Another piece fell in the NASCAR Silly Season this week, as it was announced that Danica Patrick will not return to Stewart-Haas Racing for the 2018 Monster Energy NASCAR Cup Series.
For Kevin Harvick, teammate to Patrick at SHR since 2014, this was a big piece that fell into place, as the 35-year-old has shifted the sport to a new generation of fans since her debut in 2012.
“Danica has been a huge part of this sport and has turned a lot of people on to racing who may not have been before,” Harvick said. “The footprint she has brought is big.”
Harvick, who enters the 2017 playoffs with teammate and Daytona 500 winner Kurt Busch, Patrick, however, sits 28th in points with only one top-10 finish through 26 races. Through dipped performance, this is where her impact has taken the backseat, said Harvick.
“You have the performance side, which at some point, measures into everyone’s sponsorship,” he said. “I read the statement on Smithfield yesterday and it sounds like that’s why their leaving Richard Petty Motorsports — they want to run better on the track.
“I hope Danica gets a sponsor because she’s an important part of our sport. I read [team owner] Tony [Stewart’s] comments this morning. That transition from IndyCar to NASCAR, we’ve seen so many times people struggling.”
A transition is just what Harvick believes could help Patrick in 2018, making the comparison to Joey Logano, who left Joe Gibbs Racing for Team Penske in 2013 and became a championship contender.
“That’s what you hope for. That Danica can find a team and sponsor who fits her situation better than her’s now,” he said. “It’s not like anyone doesn’t get along [at SHR], the circumstances haven’t been 100 percent right to get the best performance needed.”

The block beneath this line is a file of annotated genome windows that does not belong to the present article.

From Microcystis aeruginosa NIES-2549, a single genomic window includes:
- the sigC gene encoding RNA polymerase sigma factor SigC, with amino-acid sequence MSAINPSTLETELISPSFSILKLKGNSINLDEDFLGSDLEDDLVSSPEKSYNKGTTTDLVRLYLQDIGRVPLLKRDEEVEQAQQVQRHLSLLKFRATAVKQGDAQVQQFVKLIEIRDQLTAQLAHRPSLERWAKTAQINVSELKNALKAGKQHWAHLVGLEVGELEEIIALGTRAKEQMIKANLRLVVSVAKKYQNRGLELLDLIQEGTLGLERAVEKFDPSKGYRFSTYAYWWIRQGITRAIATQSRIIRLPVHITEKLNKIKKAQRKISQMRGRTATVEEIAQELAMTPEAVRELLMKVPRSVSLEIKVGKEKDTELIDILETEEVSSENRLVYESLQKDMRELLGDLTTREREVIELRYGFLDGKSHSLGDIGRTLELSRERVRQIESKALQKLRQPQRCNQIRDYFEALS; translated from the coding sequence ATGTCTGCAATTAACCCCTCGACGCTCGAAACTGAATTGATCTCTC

Patrick joins a long list of premier drivers on the market after the checkered flag at Homestead-Miami Speedway in November. Kasey Kahne, Matt Kenseth also have question marks while Dale Earnhardt Jr. approaches his final 10 races in Cup the next two months.
Despite the fast change of guard, Harvick knows what it’s like to fill in during a “catastrophic” time in the sport, taking over at Richard Childress Racing after the death of Dale Earnhardt in 2001.
“Being in the position I was, something was going to be catastrophic to the sport. It already was,” he said. “It went through a big transition. What did the Earnhardt fans do? What did that think about the sport? I don’t think this scenario is as big as that one, obviously.
“Sports in general have a way of absorbing everything and moving on. Whether it’s Dale Jr., Danica, myself. Things move, they shuffle and people come and go. As you look in the pipeline, there are young exciting drivers developing their own fans and skills and it’ll build back up.
“I think Danica is an important piece. It would be a plus if she was still racing cars on the weekends.”
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